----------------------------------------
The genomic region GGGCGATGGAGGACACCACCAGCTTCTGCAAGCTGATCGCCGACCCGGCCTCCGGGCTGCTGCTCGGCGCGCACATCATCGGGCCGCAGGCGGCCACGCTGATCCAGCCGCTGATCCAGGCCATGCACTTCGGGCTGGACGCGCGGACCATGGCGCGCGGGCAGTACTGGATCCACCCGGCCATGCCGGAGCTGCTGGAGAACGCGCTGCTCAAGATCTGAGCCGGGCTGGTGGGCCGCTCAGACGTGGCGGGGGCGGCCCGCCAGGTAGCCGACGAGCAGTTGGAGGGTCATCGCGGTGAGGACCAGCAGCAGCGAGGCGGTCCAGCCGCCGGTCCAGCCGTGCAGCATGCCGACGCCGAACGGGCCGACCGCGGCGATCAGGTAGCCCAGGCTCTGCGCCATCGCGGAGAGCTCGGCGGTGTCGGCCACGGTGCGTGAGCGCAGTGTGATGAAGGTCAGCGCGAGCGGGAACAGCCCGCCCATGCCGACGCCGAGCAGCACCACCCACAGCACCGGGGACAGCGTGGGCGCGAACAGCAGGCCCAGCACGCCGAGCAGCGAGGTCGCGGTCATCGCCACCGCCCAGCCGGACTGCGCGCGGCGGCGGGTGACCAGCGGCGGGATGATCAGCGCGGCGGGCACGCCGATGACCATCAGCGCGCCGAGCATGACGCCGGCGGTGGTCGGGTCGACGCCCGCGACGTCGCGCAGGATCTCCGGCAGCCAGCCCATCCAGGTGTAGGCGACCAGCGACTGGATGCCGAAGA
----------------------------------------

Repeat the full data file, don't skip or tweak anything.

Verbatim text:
The genomic region GGGCGATGGAGGACACCACCAGCTTCTGCAAGCTGATCGCCGACCCGGCCTCCGGGCTGCTGCTCGGCGCGCACATCATCGGGCCGCAGGCGGCCACGCTGATCCAGCCGCTGATCCAGGCCATGCACTTCGGGCTGGACGCGCGGACCATGGCGCGCGGGCAGTACTGGATCCACCCGGCCATGCCGGAGCTGCTGGAGAACGCGCTGCTCAAGATCTGAGCCGGGCTGGTGGGCCGCTCAGACGTGGCGGGGGCGGCCCGCCAGGTAGCCGACGAGCAGTTGGAGGGTCATCGCGGTGAGGACCAGCAGCAGCGAGGCGGTCCAGCCGCCGGTCCAGCCGTGCAGCATGCCGACGCCGAACGGGCCGACCGCGGCGATCAGGTAGCCCAGGCTCTGCGCCATCGCGGAGAGCTCGGCGGTGTCGGCCACGGTGCGTGAGCGCAGTGTGATGAAGGTCAGCGCGAGCGGGAACAGCCCGCCCATGCCGACGCCGAGCAGCACCACCCACAGCACCGGGGACAGCGTGGGCGCGAACAGCAGGCCCAGCACGCCGAGCAGCGAGGTCGCGGTCATCGCCACCGCCCAGCCGGACTGCGCGCGGCGGCGGGTGACCAGCGGCGGGATGATCAGCGCGGCGGGCACGCCGATGACCATCAGCGCGCCGAGCATGACGCCGGCGGTGGTCGGGTCGACGCCCGCGACGTCGCGCAGGATCTCCGGCAGCCAGCCCATCCAGGTGTAGGCGACCAGCGACTGGATGCCGAAGA